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World Poker Tour - Championship, Day Three

World Poker Tour - Championship, Day Three 0001

The field for the WPT Championship all started in the same room for the first time since this tournament began. This made things much easier on the tournament stuff, not to mention the journalists (like me) who had been hustling from room to room to cover the tournament properly.

But 164 players started today, and everyone had dreams of the $2.8 million top prize. All but 64 players will get paid today, and that certainly makes things a lot easier on the bigger stacks, who know they probably have some room to work. The shorter stacks were going to move quickly, but the average chip count relative to the blinds was such that we would not see the mass exodus we saw early on in day two of this epic event.

Early exits included Josh Arieh, who was out in the first ten minutes of action today. Also out early was Annie Duke, who had the tough moment of the tournament so far, when her Kings ran into David Williams' Aces. Since David's Mom was sitting right behind him, you got the sense that no King was coming. Wrong. Good news for Annie: King on the river, bad news for Annie: There was a 10m J, and Q on the board also, and the King gave Williams a straight, and sent Annie straight for the door.

The YES!!!........DOH!!! award goes to Michael Hauptmann, who saw the 9 of hearts on the river, making four hearts on the board, and Michael thought he had outdrawn his opponent, and let out a "yes!", and gave the table a pound. His opponent, who had made a heart flush on the turn was also happy, as the 9 of hearts gave him a straight flush, and Hauptmann was from ecstasy to agony in one second.

Some name players made big moves early, as Grinder won two huge pots in the first level of play, and was chip leader with over 700,000 chips early. Also moving early was Greg Raymer, who moved in on Made Andersen with an open ended straight draw, and got there on the turn. Mads had an overpair, and was not overjoyed at his bad luck. Gus Hansen was sweating him, and they had some choice words in Danish about the situation...Unfortunately, my Danish translator is broken, though I doubt the words they were using were in the dictionary.

Notable early exits in the second round were Antonio Esfandiari, Kathy Liebert, and Phil Hellmuth. Tuan Le had Phil's number all day, and came over the top of Phil no fewer than ten times in the first two hours of play. This drove Phil absolutely up the wall, and he was talking to himself all day about Tuan's plays. Phil finally thought he had caught Tuan, when Tuan played back at him with KJ. Phil had AK, and of course must have been thinking 'gotcha'. But, any two can win, and Tuan made a straight on the turn, and indeed an unneeded flush on the river, which started the Phil Hellmuth show in full, and I could tell you what that consists of, but I'm sure you have seen it before on television. Phil stormed out, and Tuan stacked his newly acquired chips.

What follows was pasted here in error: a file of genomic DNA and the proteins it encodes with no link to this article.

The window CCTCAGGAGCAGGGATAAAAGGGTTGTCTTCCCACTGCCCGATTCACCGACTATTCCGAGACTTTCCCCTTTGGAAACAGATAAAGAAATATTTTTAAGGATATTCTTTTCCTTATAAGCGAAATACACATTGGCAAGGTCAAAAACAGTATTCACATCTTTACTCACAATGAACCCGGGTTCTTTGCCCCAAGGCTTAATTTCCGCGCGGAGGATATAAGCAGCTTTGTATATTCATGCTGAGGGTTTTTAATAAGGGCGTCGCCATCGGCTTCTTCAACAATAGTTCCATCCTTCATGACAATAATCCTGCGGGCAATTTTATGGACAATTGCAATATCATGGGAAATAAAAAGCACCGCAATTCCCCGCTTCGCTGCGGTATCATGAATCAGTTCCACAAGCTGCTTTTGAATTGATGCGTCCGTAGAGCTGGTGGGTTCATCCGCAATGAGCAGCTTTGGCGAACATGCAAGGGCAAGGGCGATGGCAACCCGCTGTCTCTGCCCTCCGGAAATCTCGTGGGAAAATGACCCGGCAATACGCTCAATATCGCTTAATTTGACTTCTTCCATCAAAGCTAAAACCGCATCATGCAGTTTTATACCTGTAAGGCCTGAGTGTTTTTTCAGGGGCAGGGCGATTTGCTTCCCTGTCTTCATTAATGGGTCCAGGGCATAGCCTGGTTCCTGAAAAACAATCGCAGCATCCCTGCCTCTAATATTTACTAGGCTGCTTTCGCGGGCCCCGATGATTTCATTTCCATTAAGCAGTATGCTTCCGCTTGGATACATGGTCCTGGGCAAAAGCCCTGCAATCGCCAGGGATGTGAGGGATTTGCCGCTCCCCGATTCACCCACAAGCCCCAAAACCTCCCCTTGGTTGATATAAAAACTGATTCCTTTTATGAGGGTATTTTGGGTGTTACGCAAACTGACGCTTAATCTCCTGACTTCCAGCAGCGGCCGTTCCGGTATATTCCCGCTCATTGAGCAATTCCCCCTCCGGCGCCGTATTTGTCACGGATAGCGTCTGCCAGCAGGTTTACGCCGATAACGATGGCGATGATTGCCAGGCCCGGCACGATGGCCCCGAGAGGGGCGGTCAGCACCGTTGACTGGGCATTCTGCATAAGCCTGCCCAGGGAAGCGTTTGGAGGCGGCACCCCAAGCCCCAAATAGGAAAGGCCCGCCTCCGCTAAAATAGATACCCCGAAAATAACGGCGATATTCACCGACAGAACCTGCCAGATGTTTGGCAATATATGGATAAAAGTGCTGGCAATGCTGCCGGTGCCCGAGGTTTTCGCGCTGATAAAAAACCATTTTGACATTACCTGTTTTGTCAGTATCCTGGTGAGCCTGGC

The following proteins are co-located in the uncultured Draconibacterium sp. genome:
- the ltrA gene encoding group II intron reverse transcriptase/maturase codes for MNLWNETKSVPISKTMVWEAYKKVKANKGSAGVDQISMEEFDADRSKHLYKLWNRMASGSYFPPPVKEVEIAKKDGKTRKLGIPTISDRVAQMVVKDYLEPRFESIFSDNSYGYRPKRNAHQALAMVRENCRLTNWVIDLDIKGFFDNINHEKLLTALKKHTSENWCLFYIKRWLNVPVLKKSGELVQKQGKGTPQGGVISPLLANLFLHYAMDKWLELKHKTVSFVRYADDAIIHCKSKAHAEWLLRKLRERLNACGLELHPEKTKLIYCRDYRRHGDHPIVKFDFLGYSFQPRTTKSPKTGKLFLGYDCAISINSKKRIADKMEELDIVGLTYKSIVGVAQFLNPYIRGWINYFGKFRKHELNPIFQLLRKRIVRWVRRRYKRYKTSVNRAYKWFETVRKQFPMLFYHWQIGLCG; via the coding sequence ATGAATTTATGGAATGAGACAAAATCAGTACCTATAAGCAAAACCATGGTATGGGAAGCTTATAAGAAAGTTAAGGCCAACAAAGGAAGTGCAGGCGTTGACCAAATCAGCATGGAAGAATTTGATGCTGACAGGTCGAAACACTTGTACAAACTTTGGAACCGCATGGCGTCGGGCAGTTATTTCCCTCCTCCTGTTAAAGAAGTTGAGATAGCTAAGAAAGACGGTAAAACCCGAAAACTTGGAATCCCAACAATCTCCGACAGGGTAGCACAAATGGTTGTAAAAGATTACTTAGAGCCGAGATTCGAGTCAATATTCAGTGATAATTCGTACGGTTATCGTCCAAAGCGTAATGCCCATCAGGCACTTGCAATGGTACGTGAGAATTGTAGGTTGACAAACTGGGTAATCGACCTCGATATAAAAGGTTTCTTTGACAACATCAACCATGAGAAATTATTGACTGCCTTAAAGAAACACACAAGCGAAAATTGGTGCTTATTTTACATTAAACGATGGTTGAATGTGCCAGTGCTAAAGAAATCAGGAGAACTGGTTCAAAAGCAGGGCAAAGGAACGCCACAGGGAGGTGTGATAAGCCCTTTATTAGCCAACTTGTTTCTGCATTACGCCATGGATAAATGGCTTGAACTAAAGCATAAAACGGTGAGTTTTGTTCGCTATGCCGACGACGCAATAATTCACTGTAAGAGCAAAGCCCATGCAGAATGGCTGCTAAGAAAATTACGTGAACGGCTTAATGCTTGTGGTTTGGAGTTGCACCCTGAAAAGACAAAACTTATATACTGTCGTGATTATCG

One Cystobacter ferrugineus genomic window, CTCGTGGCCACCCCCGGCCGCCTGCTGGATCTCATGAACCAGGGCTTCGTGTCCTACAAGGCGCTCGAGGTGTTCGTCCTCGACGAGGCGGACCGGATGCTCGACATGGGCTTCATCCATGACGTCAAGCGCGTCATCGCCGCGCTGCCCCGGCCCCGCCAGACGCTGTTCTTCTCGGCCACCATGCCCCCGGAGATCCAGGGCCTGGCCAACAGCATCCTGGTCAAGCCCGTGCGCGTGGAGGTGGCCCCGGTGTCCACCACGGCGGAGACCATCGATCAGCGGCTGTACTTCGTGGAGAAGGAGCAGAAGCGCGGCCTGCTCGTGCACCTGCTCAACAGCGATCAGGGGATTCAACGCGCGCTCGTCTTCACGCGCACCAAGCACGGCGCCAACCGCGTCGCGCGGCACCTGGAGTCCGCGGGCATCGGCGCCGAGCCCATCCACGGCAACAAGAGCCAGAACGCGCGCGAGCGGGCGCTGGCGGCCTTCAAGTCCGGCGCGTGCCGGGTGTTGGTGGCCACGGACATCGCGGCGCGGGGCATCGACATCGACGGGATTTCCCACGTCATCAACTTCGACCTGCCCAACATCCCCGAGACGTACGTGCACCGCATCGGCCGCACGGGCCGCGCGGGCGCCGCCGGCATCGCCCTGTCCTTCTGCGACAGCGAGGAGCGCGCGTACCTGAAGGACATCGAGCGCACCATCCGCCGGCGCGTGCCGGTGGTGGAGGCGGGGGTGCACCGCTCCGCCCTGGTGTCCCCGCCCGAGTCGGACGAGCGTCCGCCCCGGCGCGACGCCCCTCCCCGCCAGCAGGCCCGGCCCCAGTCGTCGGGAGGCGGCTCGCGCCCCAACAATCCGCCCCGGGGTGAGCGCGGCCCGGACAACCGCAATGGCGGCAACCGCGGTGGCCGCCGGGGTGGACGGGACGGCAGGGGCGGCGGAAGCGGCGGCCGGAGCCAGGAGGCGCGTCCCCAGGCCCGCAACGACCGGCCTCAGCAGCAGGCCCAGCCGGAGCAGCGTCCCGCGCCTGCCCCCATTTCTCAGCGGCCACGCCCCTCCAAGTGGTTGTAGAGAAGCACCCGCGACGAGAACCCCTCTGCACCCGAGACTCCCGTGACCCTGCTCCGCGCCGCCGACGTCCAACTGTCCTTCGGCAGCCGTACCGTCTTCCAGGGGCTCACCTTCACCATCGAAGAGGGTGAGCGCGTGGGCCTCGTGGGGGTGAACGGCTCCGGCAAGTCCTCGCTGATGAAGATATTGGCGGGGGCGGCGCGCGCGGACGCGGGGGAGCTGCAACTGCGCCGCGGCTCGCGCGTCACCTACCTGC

We lost 28 players in the first round, and another 31 in the second round. After the second round things slowed considerably, as the money was only five places away, and players were beginning to smell the 30 grand.

The bad beat of the day award goes to Bradley Berman, who had Aces against Kings for all of his chips. The turn was a King, and Berman lost a 550,000 chip pot. Brad was out two hands later.

At this point, we were at 104, and things slowed down significantly. Unfortunately for a couple of big players, they were close to the bubble, but couldn't survive. Erick Lindgren had been short most of the day, and was grinding as hard as he could, so when a guy moved from the button enough to put Lindgren all in, Erick looked down, found A2 of diamonds, and called. The button player had a real hand, AJ, and Lindgren was out 104th. Several minutes later, Scotty Nguyen (who started the day 9th in chips) was out 102nd, and we were down to hand for hand play to determine this years bubble boy (or bubble girl). Hand for hand play lasted an hour, and it seemed like much longer. Table 47 was the guiltiest of delays, as about ½ the hands, table 47 was the last to finish. Phil Ivey was at table 47, and used 'bubble time' really well, vaulting himself from about 120,000 in chips, to over 500,000 in chips in the 15 or so hands that were played during 'bubble time'.